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Tuesday, February 19, 2013

US Gov urged to pardon Gary McKinnon and recruit more hackers

Pardon Gary McKinnon and recruit more hackers, US government urged | World news | " . . . A leading military thinker has urged President Barack Obama to pardon the British computer hacker Gary McKinnon as part of a wider bid to recruit "master hackers" to US Cyber Command. John Arquilla, a professor of defence analysis at the US Naval Postgraduate School, said forgiving McKinnon – who faced extradition for hacking into Pentagon and Nasa systems – could encourage other hackers to become government cyber warriors. "If the notion of trying to attract master hackers to our cause is ever to take hold, this might be just the right case in which President Obama should consider using his power to pardon," Arquilla wrote in the journal Foreign Policy. "One presidential act of mercy, such as in the case of McKinnon, won't entirely repair relations or build trust between hackers and the government, but it would be a strong signal of officialdom's growing awareness of the wisdom of embracing and employing the skills of these masters of their virtual domain. . . ."

Crowdsourcing Continues to Aid in Solving Crimes - Daily Crowdsource: " . . . When the site was launched in April 2011, the FBI received countless tips from the crowd. Some believed that the notes have something to do with driving directions which the victim wrote on the paper (e.g. “tun-se” = turn south east, “rne” = right north east). Many think that Rick McCornick dealt drugs and that the codes were his customer’s addresses. One amateur code-cracker guessed that the code was an unfinished song, since it contained rhythmic elements as well as traces of rhymes . Another one guessed that the author of the code could be dyslexic, since people suffering from the disorder often omit certain letters. Still, others were able to decode the word “place”. Standard routes of cryptanalysis seem to have hit brick walls. Maybe someone with a fresh set of eyes might come up with a brilliant new idea. . . . McCornick´s murder still ranks among the top unsolved murder cases in the US. In the meantime, the FBI created its own crowdsourcing website where you can read about victims and follow investigations. Anyone with an Internet connection can get cryptography tips and make an attempt at cracking the code. . . . "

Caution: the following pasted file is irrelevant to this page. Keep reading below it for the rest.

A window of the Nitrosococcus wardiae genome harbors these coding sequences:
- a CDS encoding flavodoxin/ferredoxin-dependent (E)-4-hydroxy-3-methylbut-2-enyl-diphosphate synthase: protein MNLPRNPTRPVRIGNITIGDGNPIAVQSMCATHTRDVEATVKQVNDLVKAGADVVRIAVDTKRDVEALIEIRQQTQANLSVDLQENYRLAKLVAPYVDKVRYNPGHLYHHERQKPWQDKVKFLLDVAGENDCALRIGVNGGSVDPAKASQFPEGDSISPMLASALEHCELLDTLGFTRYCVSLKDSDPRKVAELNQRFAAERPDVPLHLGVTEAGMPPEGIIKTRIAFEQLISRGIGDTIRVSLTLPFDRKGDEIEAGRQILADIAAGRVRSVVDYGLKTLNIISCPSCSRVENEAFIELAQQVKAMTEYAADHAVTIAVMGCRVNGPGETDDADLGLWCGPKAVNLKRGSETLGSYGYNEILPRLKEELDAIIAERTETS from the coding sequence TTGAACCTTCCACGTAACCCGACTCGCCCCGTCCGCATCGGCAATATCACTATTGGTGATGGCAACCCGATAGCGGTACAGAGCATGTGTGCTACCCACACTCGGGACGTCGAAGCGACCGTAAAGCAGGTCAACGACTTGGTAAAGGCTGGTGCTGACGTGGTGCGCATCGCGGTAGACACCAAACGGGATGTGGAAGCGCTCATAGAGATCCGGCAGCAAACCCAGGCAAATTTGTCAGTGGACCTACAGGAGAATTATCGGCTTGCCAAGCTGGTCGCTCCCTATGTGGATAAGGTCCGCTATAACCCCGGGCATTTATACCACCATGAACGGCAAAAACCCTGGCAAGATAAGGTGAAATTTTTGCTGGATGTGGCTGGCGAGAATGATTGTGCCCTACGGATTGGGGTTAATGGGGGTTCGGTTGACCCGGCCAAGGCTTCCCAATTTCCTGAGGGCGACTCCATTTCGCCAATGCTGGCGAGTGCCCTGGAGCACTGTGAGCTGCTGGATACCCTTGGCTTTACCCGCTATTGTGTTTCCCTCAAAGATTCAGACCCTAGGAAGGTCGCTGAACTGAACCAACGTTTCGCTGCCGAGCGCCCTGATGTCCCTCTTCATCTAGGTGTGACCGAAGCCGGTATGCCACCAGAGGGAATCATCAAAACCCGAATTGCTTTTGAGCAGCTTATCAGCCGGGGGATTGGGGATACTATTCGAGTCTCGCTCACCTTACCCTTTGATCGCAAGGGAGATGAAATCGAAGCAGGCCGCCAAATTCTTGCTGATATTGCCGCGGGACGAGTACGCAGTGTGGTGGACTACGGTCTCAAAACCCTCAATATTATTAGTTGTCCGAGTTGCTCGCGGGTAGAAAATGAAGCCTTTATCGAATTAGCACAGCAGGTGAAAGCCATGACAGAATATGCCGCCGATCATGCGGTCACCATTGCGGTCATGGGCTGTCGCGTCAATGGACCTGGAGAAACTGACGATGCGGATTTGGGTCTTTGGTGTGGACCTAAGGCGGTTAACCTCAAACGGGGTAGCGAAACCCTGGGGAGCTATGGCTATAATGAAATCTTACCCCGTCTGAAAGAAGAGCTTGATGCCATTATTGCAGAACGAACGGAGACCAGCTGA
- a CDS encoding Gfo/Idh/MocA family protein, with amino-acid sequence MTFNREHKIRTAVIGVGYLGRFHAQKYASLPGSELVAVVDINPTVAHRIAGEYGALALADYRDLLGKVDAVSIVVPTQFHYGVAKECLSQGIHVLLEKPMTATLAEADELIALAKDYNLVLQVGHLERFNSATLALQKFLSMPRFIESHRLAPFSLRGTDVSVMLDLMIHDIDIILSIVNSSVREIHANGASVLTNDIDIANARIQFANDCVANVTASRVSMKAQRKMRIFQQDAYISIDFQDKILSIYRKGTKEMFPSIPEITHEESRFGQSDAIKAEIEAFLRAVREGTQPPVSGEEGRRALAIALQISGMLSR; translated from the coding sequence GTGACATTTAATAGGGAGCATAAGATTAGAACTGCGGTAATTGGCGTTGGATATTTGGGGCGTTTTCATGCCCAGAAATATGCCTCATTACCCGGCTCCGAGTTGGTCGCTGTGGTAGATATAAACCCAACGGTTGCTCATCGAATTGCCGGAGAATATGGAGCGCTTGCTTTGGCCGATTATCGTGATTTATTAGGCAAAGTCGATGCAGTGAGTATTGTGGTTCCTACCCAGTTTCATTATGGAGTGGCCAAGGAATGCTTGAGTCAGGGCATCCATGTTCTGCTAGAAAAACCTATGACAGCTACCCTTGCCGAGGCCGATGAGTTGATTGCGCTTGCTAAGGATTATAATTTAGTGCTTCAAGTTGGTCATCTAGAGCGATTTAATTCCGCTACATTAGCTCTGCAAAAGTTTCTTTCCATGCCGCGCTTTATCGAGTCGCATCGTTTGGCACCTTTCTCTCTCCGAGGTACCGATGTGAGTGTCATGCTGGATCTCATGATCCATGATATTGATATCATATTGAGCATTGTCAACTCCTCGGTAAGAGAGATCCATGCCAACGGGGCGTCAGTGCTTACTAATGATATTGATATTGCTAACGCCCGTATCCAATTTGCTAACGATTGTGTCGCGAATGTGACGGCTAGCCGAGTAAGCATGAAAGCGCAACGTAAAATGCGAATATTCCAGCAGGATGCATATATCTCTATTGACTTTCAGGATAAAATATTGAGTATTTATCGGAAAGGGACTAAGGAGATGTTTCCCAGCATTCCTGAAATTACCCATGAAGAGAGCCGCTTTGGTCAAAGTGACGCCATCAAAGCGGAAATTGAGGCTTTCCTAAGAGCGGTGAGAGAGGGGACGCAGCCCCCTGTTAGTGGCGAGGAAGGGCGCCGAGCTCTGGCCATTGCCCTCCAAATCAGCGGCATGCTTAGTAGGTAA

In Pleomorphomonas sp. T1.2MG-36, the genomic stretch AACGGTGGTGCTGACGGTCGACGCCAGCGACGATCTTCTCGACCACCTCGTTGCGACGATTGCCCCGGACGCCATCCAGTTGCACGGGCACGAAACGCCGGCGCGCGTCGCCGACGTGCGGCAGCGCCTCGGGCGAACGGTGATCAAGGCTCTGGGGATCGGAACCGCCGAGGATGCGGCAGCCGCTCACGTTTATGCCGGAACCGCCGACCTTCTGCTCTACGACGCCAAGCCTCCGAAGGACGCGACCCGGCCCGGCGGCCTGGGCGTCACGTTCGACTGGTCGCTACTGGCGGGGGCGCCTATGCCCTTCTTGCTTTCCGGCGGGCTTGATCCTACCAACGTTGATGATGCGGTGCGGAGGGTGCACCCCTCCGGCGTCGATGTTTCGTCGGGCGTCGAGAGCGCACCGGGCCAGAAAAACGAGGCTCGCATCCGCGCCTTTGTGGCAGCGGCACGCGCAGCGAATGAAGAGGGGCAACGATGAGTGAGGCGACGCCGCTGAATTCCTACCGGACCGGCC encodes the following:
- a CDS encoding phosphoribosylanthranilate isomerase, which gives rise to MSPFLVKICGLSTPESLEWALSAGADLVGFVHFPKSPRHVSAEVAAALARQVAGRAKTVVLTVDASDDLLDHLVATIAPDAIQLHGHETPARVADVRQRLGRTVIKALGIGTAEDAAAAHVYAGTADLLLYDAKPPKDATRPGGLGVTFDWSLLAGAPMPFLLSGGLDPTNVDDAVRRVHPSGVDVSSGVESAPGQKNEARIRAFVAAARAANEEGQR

Protect your laptop from theft and hackers - CBS News: " . . . there are some fairly painless things you can do to dramatically enhance security. Secure it. There's no better way to keep your laptop from disappearing than to lock it down using an ordinary Kensington-style lock. They come in both key and combo varieties, and you can use a lock to secure your laptop in the office, in a hotel room or even at the coffee shop. Password-protect Windows . . . ." Read full article at link above.

Google's Chrome Browser Issues Malware Warnings For Major Sites: "Those trying to reach major web sites ranging from The Huffington Post to CNET and using Google’s Chrome browser may be getting blocked, as Chrome puts up a “Danger: Malware Ahead” warning."

After Evasi0n, iOS Hackers Have More Exploits In Store For Apple - Forbes: "But in the end, the evad3rs didn’t replace just one component of their jailbreak before releasing it. According to David Wang, one of the four hackers who worked on evasi0n, the team was able to swap out all of it with lower-value exploits except one element targeting a bug used for executing code in an iOS device’s kernel, the deepest, most protected part of the operating system. All the other bugs used in evasi0n are “redundant,” he says, meaning the hackers have found similar, backup bugs they can use even if the newly exposed ones are patched by Apple."